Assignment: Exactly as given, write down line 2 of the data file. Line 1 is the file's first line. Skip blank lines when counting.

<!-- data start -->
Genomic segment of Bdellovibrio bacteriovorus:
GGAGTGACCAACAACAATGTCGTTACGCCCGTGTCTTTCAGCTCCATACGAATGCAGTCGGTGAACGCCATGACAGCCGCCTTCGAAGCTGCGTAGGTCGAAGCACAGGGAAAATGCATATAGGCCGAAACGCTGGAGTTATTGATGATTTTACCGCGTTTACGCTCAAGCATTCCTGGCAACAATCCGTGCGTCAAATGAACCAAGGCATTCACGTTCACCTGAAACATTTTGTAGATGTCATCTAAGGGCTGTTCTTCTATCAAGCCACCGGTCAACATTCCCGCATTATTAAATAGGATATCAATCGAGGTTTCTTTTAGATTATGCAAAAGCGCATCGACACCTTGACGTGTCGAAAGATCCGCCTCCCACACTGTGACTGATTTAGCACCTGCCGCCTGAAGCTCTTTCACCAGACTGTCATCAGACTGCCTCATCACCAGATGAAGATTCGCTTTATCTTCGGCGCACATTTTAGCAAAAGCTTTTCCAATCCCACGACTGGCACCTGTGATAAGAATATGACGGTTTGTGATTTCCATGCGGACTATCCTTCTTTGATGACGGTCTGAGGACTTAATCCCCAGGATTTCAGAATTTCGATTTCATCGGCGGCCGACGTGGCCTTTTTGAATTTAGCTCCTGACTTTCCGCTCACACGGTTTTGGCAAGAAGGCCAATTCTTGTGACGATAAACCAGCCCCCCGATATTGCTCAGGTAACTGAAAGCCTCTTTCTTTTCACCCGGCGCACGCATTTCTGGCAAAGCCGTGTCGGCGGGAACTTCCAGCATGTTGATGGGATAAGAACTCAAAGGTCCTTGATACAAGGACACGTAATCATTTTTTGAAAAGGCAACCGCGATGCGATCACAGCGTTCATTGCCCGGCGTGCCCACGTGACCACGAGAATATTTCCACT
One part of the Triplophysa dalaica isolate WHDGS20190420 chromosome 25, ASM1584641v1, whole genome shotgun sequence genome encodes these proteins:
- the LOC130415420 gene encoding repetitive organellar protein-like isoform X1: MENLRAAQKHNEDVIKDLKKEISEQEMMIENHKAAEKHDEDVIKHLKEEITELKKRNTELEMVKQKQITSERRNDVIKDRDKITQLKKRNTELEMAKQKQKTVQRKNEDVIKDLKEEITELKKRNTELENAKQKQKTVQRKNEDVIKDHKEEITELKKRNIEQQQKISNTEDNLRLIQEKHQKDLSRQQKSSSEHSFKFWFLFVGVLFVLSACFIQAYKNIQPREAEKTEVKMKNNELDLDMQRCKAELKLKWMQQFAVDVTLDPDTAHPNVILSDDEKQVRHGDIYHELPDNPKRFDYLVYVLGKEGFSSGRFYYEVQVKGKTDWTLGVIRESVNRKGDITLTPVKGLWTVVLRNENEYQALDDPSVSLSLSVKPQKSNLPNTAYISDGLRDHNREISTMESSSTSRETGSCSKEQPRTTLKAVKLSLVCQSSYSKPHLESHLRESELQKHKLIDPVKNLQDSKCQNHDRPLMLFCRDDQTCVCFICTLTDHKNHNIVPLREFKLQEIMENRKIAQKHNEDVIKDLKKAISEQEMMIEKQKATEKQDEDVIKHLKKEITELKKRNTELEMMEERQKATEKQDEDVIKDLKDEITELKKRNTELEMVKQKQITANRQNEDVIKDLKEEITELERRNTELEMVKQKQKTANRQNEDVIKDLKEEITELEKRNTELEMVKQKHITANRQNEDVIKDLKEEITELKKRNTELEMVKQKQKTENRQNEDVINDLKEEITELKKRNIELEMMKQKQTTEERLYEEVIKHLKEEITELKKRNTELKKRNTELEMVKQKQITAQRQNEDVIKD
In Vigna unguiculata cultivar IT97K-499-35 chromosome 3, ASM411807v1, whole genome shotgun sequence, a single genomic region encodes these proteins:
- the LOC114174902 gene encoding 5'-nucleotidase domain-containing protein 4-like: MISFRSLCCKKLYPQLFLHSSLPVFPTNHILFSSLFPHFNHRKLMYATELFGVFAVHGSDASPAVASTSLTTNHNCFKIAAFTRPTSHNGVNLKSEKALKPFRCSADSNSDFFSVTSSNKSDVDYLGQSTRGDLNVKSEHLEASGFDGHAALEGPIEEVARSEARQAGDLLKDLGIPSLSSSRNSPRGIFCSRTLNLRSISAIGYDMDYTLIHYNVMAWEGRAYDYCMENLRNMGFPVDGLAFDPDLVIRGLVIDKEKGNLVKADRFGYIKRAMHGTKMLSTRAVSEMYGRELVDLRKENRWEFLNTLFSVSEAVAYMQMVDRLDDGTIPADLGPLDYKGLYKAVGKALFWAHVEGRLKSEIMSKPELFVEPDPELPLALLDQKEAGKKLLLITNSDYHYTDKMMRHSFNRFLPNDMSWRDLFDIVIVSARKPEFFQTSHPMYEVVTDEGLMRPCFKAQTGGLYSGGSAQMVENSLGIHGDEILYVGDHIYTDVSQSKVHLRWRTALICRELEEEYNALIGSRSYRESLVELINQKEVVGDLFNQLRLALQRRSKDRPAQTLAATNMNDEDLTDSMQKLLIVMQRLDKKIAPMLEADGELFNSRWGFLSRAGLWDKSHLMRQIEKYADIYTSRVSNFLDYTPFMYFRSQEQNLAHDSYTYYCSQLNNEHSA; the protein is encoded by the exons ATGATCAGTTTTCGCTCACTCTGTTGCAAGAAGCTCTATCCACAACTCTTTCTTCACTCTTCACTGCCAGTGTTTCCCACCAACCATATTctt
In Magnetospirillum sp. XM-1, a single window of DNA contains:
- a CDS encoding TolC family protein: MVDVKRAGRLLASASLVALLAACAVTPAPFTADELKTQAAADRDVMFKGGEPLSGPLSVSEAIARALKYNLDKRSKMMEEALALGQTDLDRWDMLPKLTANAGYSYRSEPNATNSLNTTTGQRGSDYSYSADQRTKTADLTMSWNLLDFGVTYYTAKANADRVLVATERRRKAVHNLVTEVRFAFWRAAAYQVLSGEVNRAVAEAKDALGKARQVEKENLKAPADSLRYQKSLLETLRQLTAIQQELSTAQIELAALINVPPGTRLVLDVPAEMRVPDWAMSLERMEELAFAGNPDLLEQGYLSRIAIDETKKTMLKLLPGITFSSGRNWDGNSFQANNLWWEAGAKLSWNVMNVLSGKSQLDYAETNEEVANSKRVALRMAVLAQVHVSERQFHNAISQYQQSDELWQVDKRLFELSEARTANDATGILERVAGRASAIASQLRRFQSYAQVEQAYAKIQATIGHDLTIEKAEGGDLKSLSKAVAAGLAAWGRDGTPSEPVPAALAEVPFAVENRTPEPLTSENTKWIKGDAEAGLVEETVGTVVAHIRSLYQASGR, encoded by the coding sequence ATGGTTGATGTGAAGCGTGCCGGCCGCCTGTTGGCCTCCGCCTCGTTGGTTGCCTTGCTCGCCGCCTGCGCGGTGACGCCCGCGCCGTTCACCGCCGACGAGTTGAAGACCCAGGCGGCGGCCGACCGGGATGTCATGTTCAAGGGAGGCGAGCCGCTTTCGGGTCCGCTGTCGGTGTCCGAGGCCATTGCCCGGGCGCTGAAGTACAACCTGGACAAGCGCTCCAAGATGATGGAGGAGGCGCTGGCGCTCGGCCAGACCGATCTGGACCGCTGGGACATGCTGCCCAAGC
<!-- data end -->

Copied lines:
GGAGTGACCAACAACAATGTCGTTACGCCCGTGTCTTTCAGCTCCATACGAATGCAGTCGGTGAACGCCATGACAGCCGCCTTCGAAGCTGCGTAGGTCGAAGCACAGGGAAAATGCATATAGGCCGAAACGCTGGAGTTATTGATGATTTTACCGCGTTTACGCTCAAGCATTCCTGGCAACAATCCGTGCGTCAAATGAACCAAGGCATTCACGTTCACCTGAAACATTTTGTAGATGTCATCTAAGGGCTGTTCTTCTATCAAGCCACCGGTCAACATTCCCGCATTATTAAATAGGATATCAATCGAGGTTTCTTTTAGATTATGCAAAAGCGCATCGACACCTTGACGTGTCGAAAGATCCGCCTCCCACACTGTGACTGATTTAGCACCTGCCGCCTGAAGCTCTTTCACCAGACTGTCATCAGACTGCCTCATCACCAGATGAAGATTCGCTTTATCTTCGGCGCACATTTTAGCAAAAGCTTTTCCAATCCCACGACTGGCACCTGTGATAAGAATATGACGGTTTGTGATTTCCATGCGGACTATCCTTCTTTGATGACGGTCTGAGGACTTAATCCCCAGGATTTCAGAATTTCGATTTCATCGGCGGCCGACGTGGCCTTTTTGAATTTAGCTCCTGACTTTCCGCTCACACGGTTTTGGCAAGAAGGCCAATTCTTGTGACGATAAACCAGCCCCCCGATATTGCTCAGGTAACTGAAAGCCTCTTTCTTTTCACCCGGCGCACGCATTTCTGGCAAAGCCGTGTCGGCGGGAACTTCCAGCATGTTGATGGGATAAGAACTCAAAGGTCCTTGATACAAGGACACGTAATCATTTTTTGAAAAGGCAACCGCGATGCGATCACAGCGTTCATTGCCCGGCGTGCCCACGTGACCACGAGAATATTTCCACT